In To Kill a Mockingbird, Harper Lee first shows the action of Atticus Finch treating his African-American housekeeper, Calpurnia, with great generosity and kindness. In fact, he trusts her to raise his children and regards her as a member of his family. This is during a time when blacks were seen only as slaves, and would surely never be invited into a family. Atticus’s children notice the honor with which their father treats Calpurnia, and through this are taught to love and obey the woman. It isn’t until later that we hear Atticus’s dialogue with his children and others about his strong antiracist beliefs, and he even says: “I couldn’t go to church and worship God if I didn’t try to help that man [a black man wrongly accused of a crime]” (Lee 139).
In Charlotte’s Web, we first see Charlotte’s actions throughout the entire course of the book: dedicating her life to protect her friend, Wilbur the pig, from the slaughterhouse. It isn’t until the novel is nearly at its close that she actually talks in a long paragraph about her love for Wilbur and why she chose to make such a great sacrifice for him. The point? Readers will be much more open to a Christian message, and see Christ much better, if they are first shown actions before a healthy amount of words.
2. Use the Bible as inspiration.
The Bible should always be the weapon of a Christian. Our every action, including our writing, should be inspired by it. Read the Bible daily, and don’t just read the parts that are comfortable for you. Explore hard texts that are difficult to understand. Study and wrestle with the Word. This will prove incredibly valuable to you as a writer. The more you read the Bible, the more you’ll find that your writing is naturally infiltrated with it and inspired by it. The more you read, the more ammunition you’ll have to astound and impress your readers with the beauty of Christ. It will happen naturally, if you pray and read the Bible often. Honestly.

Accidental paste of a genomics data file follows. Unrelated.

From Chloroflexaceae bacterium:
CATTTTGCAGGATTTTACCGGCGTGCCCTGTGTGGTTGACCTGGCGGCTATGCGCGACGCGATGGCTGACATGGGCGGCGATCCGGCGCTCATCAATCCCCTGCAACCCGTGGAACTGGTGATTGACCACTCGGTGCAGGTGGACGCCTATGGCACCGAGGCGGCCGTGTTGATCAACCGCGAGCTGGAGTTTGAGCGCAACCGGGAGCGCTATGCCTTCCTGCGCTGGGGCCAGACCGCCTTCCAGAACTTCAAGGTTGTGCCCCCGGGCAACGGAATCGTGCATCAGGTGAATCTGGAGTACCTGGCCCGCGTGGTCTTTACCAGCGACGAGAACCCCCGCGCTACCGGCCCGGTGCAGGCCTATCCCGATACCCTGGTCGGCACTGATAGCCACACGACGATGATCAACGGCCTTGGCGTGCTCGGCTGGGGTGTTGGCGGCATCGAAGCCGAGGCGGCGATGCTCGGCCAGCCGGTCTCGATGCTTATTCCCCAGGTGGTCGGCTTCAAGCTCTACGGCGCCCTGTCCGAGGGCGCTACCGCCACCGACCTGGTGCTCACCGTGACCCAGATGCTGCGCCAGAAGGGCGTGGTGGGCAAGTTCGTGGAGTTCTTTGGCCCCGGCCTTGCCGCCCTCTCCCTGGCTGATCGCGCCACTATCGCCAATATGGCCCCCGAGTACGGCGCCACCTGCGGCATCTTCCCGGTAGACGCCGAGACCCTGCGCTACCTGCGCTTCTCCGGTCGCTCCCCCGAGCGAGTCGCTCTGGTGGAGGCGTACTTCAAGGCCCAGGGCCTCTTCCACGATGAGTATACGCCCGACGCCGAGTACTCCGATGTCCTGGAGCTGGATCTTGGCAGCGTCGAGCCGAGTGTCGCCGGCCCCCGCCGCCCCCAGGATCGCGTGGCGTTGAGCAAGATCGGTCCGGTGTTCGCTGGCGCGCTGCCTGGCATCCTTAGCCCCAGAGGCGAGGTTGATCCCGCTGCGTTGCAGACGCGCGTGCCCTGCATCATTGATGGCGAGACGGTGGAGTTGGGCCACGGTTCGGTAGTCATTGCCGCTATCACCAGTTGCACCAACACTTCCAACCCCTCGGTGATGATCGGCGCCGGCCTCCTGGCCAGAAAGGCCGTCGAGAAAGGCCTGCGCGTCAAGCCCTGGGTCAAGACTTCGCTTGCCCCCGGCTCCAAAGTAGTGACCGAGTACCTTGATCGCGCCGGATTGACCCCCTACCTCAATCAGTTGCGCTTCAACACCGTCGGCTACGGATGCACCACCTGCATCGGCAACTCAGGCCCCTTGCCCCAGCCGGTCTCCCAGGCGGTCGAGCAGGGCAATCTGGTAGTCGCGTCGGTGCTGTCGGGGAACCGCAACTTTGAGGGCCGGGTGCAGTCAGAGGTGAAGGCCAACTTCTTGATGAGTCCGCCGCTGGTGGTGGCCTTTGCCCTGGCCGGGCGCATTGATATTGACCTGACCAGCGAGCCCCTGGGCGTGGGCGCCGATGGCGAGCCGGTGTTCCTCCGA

And don’t be afraid to draw biblical parallels!
Think C.S. Lewis’ brilliant fantasy series, The Chronicles of Narnia, which overflow with parallels that point to Christ although the word “Christ” is not explicitly present. For example, there’s that heartrending part in the second book, The Lion, the Witch, and the Wardrobe: Aslan, the lion who rules Narnia, has a discussion with the White Witch about Edmund Pevensie’s grave mistake in listening to her. Aslan will not let the White Witch harm Edmund, and instead submits himself to her in Edmund’s place. This results in Aslan’s cruel, humiliating death at the hands of the Witch. This is clearly a biblical parallel of how Christ sacrificed himself on the cross instead of allowing us to take our deserved punishment for sin.